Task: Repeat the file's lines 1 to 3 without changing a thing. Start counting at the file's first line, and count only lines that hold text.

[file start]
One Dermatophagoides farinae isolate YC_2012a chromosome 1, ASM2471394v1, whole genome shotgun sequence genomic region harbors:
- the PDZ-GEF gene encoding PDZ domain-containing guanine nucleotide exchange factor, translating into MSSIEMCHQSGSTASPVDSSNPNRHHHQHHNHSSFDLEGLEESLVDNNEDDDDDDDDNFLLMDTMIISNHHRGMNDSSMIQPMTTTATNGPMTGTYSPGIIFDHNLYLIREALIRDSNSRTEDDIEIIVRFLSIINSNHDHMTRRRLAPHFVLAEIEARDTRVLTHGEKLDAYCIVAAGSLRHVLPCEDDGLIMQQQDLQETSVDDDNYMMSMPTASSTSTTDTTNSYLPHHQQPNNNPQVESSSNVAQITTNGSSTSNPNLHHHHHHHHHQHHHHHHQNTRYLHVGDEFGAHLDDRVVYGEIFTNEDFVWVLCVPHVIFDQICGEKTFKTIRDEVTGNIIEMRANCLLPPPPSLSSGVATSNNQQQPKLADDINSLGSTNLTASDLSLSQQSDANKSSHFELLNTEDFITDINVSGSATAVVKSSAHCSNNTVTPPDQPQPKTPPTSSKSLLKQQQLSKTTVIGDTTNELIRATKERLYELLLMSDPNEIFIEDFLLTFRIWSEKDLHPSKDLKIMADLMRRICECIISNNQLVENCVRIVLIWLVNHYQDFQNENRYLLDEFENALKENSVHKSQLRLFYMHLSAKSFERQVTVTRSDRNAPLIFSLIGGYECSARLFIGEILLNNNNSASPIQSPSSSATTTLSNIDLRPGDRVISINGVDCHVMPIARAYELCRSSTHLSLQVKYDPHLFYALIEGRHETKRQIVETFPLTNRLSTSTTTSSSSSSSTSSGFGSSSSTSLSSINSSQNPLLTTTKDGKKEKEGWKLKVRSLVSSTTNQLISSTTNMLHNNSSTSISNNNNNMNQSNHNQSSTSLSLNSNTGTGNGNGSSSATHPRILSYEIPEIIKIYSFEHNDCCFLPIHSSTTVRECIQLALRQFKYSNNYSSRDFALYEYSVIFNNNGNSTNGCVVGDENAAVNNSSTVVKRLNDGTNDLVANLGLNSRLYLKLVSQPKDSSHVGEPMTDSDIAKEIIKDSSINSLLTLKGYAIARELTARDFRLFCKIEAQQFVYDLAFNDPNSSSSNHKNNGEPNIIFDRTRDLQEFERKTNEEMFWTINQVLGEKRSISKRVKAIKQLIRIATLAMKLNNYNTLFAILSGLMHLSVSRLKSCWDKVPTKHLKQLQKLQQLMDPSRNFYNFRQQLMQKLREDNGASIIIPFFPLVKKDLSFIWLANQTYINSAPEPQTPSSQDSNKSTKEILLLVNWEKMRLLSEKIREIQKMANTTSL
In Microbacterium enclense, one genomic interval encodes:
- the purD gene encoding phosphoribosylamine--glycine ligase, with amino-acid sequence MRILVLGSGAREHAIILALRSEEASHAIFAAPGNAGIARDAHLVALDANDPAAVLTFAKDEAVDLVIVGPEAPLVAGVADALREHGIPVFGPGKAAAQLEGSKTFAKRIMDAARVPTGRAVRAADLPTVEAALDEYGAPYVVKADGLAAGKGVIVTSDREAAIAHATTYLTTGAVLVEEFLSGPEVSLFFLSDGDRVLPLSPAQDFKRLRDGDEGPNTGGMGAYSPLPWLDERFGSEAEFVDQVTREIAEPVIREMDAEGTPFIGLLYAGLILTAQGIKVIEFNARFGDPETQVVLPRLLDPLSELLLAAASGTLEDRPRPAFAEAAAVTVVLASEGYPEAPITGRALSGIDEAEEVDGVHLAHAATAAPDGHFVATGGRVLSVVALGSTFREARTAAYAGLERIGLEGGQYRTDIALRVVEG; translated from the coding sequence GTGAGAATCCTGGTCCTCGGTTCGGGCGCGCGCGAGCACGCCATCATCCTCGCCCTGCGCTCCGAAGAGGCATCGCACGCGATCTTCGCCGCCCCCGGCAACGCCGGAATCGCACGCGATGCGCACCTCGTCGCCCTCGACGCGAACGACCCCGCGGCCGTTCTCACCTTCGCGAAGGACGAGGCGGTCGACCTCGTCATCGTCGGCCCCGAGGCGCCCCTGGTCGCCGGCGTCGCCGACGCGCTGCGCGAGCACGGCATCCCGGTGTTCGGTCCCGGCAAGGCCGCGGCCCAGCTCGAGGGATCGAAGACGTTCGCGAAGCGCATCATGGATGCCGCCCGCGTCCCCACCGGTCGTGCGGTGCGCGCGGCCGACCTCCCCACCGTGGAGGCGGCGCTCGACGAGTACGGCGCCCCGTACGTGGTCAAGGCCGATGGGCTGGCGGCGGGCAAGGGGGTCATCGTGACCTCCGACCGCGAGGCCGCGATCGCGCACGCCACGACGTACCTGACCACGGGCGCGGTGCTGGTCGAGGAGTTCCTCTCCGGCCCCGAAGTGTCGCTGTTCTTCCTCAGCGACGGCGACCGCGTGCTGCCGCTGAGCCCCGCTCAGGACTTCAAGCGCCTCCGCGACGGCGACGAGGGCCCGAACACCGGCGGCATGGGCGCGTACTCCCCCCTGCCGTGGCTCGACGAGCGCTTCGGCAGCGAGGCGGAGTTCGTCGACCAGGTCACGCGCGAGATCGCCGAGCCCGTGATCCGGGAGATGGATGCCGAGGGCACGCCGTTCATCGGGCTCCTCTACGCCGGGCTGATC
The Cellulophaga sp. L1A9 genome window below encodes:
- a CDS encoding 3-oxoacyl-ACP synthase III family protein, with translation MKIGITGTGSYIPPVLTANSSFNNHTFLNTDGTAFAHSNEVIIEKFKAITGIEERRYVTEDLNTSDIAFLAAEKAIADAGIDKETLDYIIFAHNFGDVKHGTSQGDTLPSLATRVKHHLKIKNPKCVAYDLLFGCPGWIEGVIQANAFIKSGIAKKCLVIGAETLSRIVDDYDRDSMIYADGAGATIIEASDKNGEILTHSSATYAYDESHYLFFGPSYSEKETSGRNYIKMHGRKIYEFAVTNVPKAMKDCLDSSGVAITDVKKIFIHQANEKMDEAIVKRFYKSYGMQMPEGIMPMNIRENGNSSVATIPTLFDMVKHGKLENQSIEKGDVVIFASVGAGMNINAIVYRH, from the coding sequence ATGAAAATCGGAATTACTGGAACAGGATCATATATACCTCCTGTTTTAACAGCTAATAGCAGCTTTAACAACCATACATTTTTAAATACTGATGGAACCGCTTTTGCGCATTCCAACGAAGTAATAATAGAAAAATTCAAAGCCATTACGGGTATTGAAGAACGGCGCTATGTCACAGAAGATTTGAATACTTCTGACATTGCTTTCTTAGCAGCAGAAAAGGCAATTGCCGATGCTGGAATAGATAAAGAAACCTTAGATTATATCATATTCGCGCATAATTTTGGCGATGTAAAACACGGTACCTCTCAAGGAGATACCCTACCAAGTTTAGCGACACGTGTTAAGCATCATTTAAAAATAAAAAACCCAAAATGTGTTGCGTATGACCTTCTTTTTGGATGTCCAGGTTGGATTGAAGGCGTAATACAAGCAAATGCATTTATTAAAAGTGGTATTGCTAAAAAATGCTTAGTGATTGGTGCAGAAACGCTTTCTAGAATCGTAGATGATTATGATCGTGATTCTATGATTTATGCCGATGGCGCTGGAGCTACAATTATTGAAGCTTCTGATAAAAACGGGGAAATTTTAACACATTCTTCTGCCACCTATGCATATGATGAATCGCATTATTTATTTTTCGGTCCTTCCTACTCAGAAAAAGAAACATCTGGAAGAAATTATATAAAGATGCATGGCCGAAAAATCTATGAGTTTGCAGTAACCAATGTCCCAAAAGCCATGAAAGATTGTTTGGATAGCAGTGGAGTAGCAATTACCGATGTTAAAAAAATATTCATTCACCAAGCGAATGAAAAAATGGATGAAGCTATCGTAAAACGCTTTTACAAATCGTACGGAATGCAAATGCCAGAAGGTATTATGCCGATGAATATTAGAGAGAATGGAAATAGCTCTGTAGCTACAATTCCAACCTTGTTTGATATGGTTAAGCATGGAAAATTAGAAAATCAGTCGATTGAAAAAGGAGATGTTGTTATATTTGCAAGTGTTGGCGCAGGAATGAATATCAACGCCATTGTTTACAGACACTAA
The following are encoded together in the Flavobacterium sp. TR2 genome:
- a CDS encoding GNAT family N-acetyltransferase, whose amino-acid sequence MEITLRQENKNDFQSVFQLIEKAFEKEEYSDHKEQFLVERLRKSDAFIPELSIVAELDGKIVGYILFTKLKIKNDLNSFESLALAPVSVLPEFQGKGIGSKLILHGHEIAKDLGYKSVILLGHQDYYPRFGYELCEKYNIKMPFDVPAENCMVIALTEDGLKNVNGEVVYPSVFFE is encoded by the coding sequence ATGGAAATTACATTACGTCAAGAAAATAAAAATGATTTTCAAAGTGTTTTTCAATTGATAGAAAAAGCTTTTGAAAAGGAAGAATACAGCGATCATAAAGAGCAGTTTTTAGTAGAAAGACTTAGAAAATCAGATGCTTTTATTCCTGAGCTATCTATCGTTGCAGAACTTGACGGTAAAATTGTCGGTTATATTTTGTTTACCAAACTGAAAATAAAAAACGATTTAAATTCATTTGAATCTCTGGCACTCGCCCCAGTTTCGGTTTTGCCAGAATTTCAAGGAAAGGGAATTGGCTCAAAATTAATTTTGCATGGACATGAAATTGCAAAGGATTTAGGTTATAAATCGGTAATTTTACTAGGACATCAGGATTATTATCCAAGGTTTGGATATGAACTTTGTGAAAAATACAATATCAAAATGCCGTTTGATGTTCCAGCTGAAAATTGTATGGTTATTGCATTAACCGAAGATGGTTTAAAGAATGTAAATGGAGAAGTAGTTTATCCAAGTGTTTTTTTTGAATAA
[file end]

One Dermatophagoides farinae isolate YC_2012a chromosome 1, ASM2471394v1, whole genome shotgun sequence genomic region harbors:
- the PDZ-GEF gene encoding PDZ domain-containing guanine nucleotide exchange factor, translating into MSSIEMCHQSGSTASPVDSSNPNRHHHQHHNHSSFDLEGLEESLVDNNEDDDDDDDDNFLLMDTMIISNHHRGMNDSSMIQPMTTTATNGPMTGTYSPGIIFDHNLYLIREALIRDSNSRTEDDIEIIVRFLSIINSNHDHMTRRRLAPHFVLAEIEARDTRVLTHGEKLDAYCIVAAGSLRHVLPCEDDGLIMQQQDLQETSVDDDNYMMSMPTASSTSTTDTTNSYLPHHQQPNNNPQVESSSNVAQITTNGSSTSNPNLHHHHHHHHHQHHHHHHQNTRYLHVGDEFGAHLDDRVVYGEIFTNEDFVWVLCVPHVIFDQICGEKTFKTIRDEVTGNIIEMRANCLLPPPPSLSSGVATSNNQQQPKLADDINSLGSTNLTASDLSLSQQSDANKSSHFELLNTEDFITDINVSGSATAVVKSSAHCSNNTVTPPDQPQPKTPPTSSKSLLKQQQLSKTTVIGDTTNELIRATKERLYELLLMSDPNEIFIEDFLLTFRIWSEKDLHPSKDLKIMADLMRRICECIISNNQLVENCVRIVLIWLVNHYQDFQNENRYLLDEFENALKENSVHKSQLRLFYMHLSAKSFERQVTVTRSDRNAPLIFSLIGGYECSARLFIGEILLNNNNSASPIQSPSSSATTTLSNIDLRPGDRVISINGVDCHVMPIARAYELCRSSTHLSLQVKYDPHLFYALIEGRHETKRQIVETFPLTNRLSTSTTTSSSSSSSTSSGFGSSSSTSLSSINSSQNPLLTTTKDGKKEKEGWKLKVRSLVSSTTNQLISSTTNMLHNNSSTSISNNNNNMNQSNHNQSSTSLSLNSNTGTGNGNGSSSATHPRILSYEIPEIIKIYSFEHNDCCFLPIHSSTTVRECIQLALRQFKYSNNYSSRDFALYEYSVIFNNNGNSTNGCVVGDENAAVNNSSTVVKRLNDGTNDLVANLGLNSRLYLKLVSQPKDSSHVGEPMTDSDIAKEIIKDSSINSLLTLKGYAIARELTARDFRLFCKIEAQQFVYDLAFNDPNSSSSNHKNNGEPNIIFDRTRDLQEFERKTNEEMFWTINQVLGEKRSISKRVKAIKQLIRIATLAMKLNNYNTLFAILSGLMHLSVSRLKSCWDKVPTKHLKQLQKLQQLMDPSRNFYNFRQQLMQKLREDNGASIIIPFFPLVKKDLSFIWLANQTYINSAPEPQTPSSQDSNKSTKEILLLVNWEKMRLLSEKIREIQKMANTTSL
In Microbacterium enclense, one genomic interval encodes: